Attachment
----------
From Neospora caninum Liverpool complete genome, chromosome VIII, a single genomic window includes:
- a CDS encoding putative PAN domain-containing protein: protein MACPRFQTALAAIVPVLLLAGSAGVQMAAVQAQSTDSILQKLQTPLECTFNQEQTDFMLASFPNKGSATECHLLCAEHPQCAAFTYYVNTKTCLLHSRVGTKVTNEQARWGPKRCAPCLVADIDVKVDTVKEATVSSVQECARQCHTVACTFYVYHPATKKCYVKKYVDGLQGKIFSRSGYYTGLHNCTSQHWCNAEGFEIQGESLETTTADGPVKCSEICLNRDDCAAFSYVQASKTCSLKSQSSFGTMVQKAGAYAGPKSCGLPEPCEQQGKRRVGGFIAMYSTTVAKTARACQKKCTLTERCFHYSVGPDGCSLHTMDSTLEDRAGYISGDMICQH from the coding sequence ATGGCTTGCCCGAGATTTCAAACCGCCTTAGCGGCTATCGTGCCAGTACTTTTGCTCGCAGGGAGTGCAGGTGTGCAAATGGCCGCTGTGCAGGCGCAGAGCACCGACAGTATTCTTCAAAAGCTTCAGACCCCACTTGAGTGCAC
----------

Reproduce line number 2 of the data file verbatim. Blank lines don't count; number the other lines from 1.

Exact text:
- a CDS encoding putative PAN domain-containing protein: protein MACPRFQTALAAIVPVLLLAGSAGVQMAAVQAQSTDSILQKLQTPLECTFNQEQTDFMLASFPNKGSATECHLLCAEHPQCAAFTYYVNTKTCLLHSRVGTKVTNEQARWGPKRCAPCLVADIDVKVDTVKEATVSSVQECARQCHTVACTFYVYHPATKKCYVKKYVDGLQGKIFSRSGYYTGLHNCTSQHWCNAEGFEIQGESLETTTADGPVKCSEICLNRDDCAAFSYVQASKTCSLKSQSSFGTMVQKAGAYAGPKSCGLPEPCEQQGKRRVGGFIAMYSTTVAKTARACQKKCTLTERCFHYSVGPDGCSLHTMDSTLEDRAGYISGDMICQH from the coding sequence ATGGCTTGCCCGAGATTTCAAACCGCCTTAGCGGCTATCGTGCCAGTACTTTTGCTCGCAGGGAGTGCAGGTGTGCAAATGGCCGCTGTGCAGGCGCAGAGCACCGACAGTATTCTTCAAAAGCTTCAGACCCCACTTGAGTGCAC